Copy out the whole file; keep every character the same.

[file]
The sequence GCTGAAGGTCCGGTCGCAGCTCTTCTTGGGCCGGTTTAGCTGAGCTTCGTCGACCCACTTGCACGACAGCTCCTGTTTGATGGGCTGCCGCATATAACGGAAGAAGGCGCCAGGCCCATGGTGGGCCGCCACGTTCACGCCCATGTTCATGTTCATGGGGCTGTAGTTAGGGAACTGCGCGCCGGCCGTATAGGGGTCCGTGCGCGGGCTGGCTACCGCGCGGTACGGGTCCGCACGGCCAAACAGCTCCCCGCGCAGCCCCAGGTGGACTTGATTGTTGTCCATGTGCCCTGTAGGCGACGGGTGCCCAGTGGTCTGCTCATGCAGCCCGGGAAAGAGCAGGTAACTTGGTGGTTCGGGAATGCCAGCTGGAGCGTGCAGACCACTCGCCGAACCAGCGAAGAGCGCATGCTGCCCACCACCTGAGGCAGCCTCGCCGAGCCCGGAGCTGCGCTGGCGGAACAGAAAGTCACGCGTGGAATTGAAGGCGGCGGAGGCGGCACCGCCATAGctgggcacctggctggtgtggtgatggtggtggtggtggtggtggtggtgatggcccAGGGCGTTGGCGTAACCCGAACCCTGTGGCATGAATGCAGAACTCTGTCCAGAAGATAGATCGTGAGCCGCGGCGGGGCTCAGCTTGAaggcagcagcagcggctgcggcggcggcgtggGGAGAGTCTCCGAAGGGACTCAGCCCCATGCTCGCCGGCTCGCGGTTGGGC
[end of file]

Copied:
The sequence GCTGAAGGTCCGGTCGCAGCTCTTCTTGGGCCGGTTTAGCTGAGCTTCGTCGACCCACTTGCACGACAGCTCCTGTTTGATGGGCTGCCGCATATAACGGAAGAAGGCGCCAGGCCCATGGTGGGCCGCCACGTTCACGCCCATGTTCATGTTCATGGGGCTGTAGTTAGGGAACTGCGCGCCGGCCGTATAGGGGTCCGTGCGCGGGCTGGCTACCGCGCGGTACGGGTCCGCACGGCCAAACAGCTCCCCGCGCAGCCCCAGGTGGACTTGATTGTTGTCCATGTGCCCTGTAGGCGACGGGTGCCCAGTGGTCTGCTCATGCAGCCCGGGAAAGAGCAGGTAACTTGGTGGTTCGGGAATGCCAGCTGGAGCGTGCAGACCACTCGCCGAACCAGCGAAGAGCGCATGCTGCCCACCACCTGAGGCAGCCTCGCCGAGCCCGGAGCTGCGCTGGCGGAACAGAAAGTCACGCGTGGAATTGAAGGCGGCGGAGGCGGCACCGCCATAGctgggcacctggctggtgtggtgatggtggtggtggtggtggtggtggtgatggcccAGGGCGTTGGCGTAACCCGAACCCTGTGGCATGAATGCAGAACTCTGTCCAGAAGATAGATCGTGAGCCGCGGCGGGGCTCAGCTTGAaggcagcagcagcggctgcggcggcggcgtggGGAGAGTCTCCGAAGGGACTCAGCCCCATGCTCGCCGGCTCGCGGTTGGGC